A person who does not contract for economic consideration to contact a City officer on behalf of another person does not meet the threshold definition of contract lobbyist under the Ordinance. In adopting the Ordinance, the Board of Supervisors sought to impose reasonable registration and disclosure requirements on lobbyists in order to create a public record about lobbyists’ efforts to influence decision-making regarding local legislative and administrative matters. Id., § 1.200. It follows that when no effort is made to influence decision-making regarding local legislative or administrative matters, the registration and reporting requirements of the Ordinance are not implicated. Thus, consulting firms that are retained to do preliminary research and strategy and that do not contact City officers on behalf of their clients are not required to register under the Ordinance. However, if the consulting firms actually contract or begin to engage in attempts to influence local legislative or administrative action, they must register as lobbyists once they meet the thresholds set forth in the Ordinance.
2. Whether an existing contract lobbyist must register a client for whom it is conducting preliminary research and strategy.
Your next question concerns the responsibilities of an entity that has already registered as a contract lobbyist and subsequently engages in preliminary research and strategy for a new client. You asked whether the lobbyist must file a client authorization statement on behalf of a new client who hires the lobbyist to conduct a preliminary research project or provide strategy as outlined in the hypothetical situation above. Under the Ordinance, if the lobbyist is retained by a client after the date of initial registration, the lobbyist must file a client authorization statement before providing any lobbyist services to the client and before receiving any economic consideration from the client in exchange for lobbyist services, and in any event no later than 15 days from being retained by the client. Id., § 2.110(f).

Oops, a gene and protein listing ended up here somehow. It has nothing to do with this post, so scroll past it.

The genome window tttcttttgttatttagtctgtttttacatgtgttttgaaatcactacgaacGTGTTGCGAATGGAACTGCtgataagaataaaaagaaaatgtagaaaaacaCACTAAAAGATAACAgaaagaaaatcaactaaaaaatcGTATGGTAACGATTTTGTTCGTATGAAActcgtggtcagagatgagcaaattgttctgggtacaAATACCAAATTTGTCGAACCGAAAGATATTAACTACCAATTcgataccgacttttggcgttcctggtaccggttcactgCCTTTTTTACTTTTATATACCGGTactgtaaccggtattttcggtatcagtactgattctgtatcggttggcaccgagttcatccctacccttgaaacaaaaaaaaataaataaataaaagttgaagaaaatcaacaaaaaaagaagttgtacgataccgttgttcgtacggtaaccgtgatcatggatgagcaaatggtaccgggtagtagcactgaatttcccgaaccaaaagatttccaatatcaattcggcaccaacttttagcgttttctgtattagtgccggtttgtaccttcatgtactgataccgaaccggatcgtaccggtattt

As with your first hypothetical, the issue is whether the entity has engaged in lobbyist services within the meaning of the Ordinance. If the lobbyist never undertakes any action to influence or attempt to influence local legislative or administrative action on behalf of the new client, the lobbyist is not engaged in providing lobbyist services for the client. Id., § 2.105(j). Accordingly, the lobbyist is not required to file a client authorization form regarding the new client. As soon as the nature of the relationship changes such that the lobbyist will be required to engage in lobbyist services for the new client, the lobbyist must register the client within the requisite time period for registering new clients.
I hope that his information is helpful. Please feel free to contact Deputy Executive Director Mabel Ng if you have further questions.
By: Mabel Ng
Deputy Executive Director
Under certain circumstances, contacts with individuals other than City officers are considered contacts with City officers for purposes of the Ordinance. If a lobbyist communicates with City staff for the purpose of influencing local legislative or administrative action, and the communication is intended or reasonably could be expected to be conveyed to a City officer, the communication is deemed to be a contact with the officer. See City Attorney’s letter to John Taylor, dated November 15, 1993.